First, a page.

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The fourth cholera pandemic of the 19th century began in the Ganges Delta of the Bengal region and traveled with Muslim pilgrims to Mecca. In its first year, the epidemic claimed 30,000 of 90,000 pilgrims.
Cholera spread throughout the Middle East and was carried to Russia,
Europe, Africa and North America, in each case spreading via travelers
from port cities and along inland waterways.
The pandemic reached Northern Africa in 1865 and spread to sub-Saharan Africa, killing 70,000 in Zanzibar in 1869–70. Cholera claimed 90,000 lives in Russia in 1866. The epidemic of cholera that spread with the Austro-Prussian War (1866) is estimated to have taken 165,000 lives in the Austrian Empire, including 30,000 each in Hungary and Belgium, and 20,000 in the Netherlands.
In June 1866, a localized epidemic in the East End of London claimed 5,596 lives, just as the city was completing construction of its major sewage and water treatment systems; the East End section was not quite complete. It was also caused by the city's overcrowding in the East End, which helped the disease to spread more quickly in the area. Epidemiologist William Farr identified the East London Water Company as the source of the contamination. Farr made use of prior work by John Snow and others, pointing to contaminated drinking water as the likely cause of cholera in an 1854 outbreak. In the same year, the use of contaminated canal water in local water works caused a minor outbreak at Ystalyfera in South Wales. Workers associated with the company, and their families, were most affected, and 119 died.
The Spanish flu, also known as the 1918 flu pandemic, was an unusually deadly influenza pandemic.
Lasting from January 1918 to December 1920, it infected 500 million
people – about a quarter of the world's population at the time. The
death toll is estimated to have been anywhere from 17 million to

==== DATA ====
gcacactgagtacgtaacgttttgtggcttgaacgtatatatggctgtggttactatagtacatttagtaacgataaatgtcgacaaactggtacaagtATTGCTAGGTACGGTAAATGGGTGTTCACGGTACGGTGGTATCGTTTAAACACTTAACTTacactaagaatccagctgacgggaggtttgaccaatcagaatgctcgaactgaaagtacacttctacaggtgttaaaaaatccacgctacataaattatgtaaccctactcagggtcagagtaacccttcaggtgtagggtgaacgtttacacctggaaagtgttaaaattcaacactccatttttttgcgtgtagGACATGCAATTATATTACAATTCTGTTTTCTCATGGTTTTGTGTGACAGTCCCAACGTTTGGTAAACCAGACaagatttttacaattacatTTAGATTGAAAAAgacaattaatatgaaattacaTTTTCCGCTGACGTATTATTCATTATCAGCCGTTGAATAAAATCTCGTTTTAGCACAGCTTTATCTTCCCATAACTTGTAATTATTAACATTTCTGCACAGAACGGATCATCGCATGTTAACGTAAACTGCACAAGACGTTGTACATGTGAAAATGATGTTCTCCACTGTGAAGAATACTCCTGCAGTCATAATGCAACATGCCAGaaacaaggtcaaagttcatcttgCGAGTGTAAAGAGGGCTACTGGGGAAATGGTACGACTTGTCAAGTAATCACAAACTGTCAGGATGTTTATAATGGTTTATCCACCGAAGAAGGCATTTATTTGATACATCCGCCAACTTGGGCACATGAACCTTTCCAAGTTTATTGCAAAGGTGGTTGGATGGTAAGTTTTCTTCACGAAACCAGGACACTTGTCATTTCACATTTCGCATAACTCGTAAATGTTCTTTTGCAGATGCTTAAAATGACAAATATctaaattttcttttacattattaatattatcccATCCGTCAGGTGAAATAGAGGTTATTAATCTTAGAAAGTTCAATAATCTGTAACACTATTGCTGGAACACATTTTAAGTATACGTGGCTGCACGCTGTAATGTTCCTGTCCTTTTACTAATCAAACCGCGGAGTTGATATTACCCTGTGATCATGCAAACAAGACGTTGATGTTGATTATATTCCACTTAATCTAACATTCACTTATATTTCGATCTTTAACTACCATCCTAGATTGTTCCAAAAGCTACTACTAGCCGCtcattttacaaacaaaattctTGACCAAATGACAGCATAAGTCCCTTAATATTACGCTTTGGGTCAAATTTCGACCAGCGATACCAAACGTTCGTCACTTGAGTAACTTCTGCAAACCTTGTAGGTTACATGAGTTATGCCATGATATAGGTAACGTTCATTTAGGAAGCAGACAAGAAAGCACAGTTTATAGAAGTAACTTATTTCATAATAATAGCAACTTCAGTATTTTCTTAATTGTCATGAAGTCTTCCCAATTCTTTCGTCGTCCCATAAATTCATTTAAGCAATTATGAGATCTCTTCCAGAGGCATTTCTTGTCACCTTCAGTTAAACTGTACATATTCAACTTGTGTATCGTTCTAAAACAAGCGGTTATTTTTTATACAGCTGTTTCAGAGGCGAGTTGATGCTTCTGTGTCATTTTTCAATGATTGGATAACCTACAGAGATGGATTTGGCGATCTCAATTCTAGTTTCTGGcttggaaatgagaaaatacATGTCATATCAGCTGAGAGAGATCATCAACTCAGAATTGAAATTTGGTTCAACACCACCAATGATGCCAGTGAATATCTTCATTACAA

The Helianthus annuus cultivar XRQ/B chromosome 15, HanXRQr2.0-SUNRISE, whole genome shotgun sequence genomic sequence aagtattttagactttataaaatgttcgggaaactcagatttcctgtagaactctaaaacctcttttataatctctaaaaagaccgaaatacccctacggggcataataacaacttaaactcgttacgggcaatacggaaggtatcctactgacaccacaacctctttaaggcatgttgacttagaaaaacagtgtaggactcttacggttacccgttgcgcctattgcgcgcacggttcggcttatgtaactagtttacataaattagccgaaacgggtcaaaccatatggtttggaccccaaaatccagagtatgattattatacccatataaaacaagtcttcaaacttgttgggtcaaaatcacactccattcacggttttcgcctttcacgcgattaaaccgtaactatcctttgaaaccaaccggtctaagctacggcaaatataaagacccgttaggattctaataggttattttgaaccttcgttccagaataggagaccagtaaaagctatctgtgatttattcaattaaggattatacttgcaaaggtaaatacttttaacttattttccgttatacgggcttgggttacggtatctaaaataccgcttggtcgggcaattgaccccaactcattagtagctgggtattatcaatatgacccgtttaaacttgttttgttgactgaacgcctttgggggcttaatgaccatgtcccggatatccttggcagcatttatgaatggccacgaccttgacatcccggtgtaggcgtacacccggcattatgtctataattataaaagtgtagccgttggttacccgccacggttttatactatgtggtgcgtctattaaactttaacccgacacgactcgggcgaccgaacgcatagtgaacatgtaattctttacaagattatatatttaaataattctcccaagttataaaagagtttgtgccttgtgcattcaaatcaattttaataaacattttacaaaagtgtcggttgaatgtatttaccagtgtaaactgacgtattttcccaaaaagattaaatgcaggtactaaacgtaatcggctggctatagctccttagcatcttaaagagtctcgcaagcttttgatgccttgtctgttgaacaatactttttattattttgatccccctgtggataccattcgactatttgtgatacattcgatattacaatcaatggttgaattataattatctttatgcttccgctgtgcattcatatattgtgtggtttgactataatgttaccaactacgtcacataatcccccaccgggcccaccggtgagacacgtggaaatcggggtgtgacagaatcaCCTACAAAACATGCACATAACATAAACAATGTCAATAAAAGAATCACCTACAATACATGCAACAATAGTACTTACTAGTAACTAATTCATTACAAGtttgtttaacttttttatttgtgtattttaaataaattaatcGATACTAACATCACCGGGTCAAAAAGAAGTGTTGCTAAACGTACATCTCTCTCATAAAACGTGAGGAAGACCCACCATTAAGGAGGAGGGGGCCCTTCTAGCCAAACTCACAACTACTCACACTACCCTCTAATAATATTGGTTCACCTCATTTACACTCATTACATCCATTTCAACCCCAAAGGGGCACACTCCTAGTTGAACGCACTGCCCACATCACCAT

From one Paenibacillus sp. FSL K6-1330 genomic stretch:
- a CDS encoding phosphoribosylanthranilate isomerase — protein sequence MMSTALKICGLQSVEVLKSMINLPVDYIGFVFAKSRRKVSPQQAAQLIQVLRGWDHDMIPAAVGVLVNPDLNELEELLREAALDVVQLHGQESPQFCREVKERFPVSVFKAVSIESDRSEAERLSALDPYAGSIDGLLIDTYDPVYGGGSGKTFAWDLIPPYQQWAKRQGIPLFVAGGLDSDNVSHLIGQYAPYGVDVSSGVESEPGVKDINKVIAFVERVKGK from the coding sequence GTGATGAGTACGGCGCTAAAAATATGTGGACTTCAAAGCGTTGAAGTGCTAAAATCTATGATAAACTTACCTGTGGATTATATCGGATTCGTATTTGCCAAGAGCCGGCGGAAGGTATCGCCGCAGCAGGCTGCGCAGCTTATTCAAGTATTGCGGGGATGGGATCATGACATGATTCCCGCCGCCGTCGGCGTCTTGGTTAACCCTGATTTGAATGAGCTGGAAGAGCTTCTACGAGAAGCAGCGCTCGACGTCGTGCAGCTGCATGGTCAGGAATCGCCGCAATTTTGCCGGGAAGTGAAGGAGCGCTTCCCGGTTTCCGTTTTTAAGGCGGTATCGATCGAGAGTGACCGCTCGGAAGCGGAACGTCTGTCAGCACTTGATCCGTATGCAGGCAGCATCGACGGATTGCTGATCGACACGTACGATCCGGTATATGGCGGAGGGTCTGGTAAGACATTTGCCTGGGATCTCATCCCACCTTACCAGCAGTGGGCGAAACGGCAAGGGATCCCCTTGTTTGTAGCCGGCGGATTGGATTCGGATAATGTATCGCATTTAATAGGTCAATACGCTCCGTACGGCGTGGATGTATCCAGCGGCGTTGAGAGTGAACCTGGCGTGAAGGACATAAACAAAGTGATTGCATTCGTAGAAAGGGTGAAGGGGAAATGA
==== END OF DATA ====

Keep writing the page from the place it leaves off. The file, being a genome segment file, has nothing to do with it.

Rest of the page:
50 million, and possibly as high as 100 million, making it one of the deadliest pandemics in human history.
To maintain morale, World War I
censors minimized early reports of illness and mortality in Germany,
the United Kingdom, France, and the United States. Newspapers were free to report the epidemic's effects in neutral Spain, such as the grave illness of King Alfonso XIII,
and these stories created a false impression of Spain as especially
hard hit. This gave rise to the name Spanish flu. Historical and epidemiological data are inadequate to identify with certainty the pandemic's geographic origin, with varying views as to its location.
Most influenza outbreaks disproportionately kill the very young
and the very old, with a higher survival rate for those in between, but
the Spanish flu pandemic resulted in a higher than expected mortality
rate for young adults.
Scientists offer several possible explanations for the high mortality
rate of the 1918 influenza pandemic. Some analyses have shown the virus
to be particularly deadly because it triggers a cytokine storm, which ravages the stronger immune system of young adults. In contrast, a 2007 analysis of medical journals from the period of the pandemic found that the viral infection was no more aggressive than previous influenza strains. Instead, malnourishment, overcrowded medical camps and hospitals, and poor hygiene promoted bacterial superinfection. This superinfection killed most of the victims, typically after a somewhat prolonged death bed.
The 2009 swine flu pandemic was an influenza pandemic that lasted from January 2009 to August 2010, and the second of the two pandemics involving H1N1 influenza virus (the first being the 1918–1920 Spanish flu
pandemic), albeit a new strain. First described in April 2009, the
virus appeared to be a new strain of H1N1, which resulted from a
previous triple reassortment of bird, swine, and human flu viruses further combined with a Eurasian pig flu virus, leading to the term "swine flu".